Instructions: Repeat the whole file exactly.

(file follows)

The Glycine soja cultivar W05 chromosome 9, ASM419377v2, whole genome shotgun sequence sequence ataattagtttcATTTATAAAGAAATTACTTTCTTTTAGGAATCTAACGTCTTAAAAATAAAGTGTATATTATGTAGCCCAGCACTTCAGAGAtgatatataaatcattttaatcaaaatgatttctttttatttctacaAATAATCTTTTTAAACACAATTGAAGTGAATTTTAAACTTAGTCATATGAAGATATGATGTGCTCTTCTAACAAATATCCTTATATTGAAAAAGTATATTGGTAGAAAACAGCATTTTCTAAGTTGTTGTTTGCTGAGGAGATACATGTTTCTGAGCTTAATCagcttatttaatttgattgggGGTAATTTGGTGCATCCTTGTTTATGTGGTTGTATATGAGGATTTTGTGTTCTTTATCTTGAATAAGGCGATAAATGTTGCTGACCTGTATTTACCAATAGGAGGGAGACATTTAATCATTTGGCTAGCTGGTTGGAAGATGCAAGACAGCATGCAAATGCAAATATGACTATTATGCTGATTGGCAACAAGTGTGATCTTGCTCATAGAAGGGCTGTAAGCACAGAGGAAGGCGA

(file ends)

The Glycine soja cultivar W05 chromosome 9, ASM419377v2, whole genome shotgun sequence sequence ataattagtttcATTTATAAAGAAATTACTTTCTTTTAGGAATCTAACGTCTTAAAAATAAAGTGTATATTATGTAGCCCAGCACTTCAGAGAtgatatataaatcattttaatcaaaatgatttctttttatttctacaAATAATCTTTTTAAACACAATTGAAGTGAATTTTAAACTTAGTCATATGAAGATATGATGTGCTCTTCTAACAAATATCCTTATATTGAAAAAGTATATTGGTAGAAAACAGCATTTTCTAAGTTGTTGTTTGCTGAGGAGATACATGTTTCTGAGCTTAATCagcttatttaatttgattgggGGTAATTTGGTGCATCCTTGTTTATGTGGTTGTATATGAGGATTTTGTGTTCTTTATCTTGAATAAGGCGATAAATGTTGCTGACCTGTATTTACCAATAGGAGGGAGACATTTAATCATTTGGCTAGCTGGTTGGAAGATGCAAGACAGCATGCAAATGCAAATATGACTATTATGCTGATTGGCAACAAGTGTGATCTTGCTCATAGAAGGGCTGTAAGCACAGAGGAAGGCGA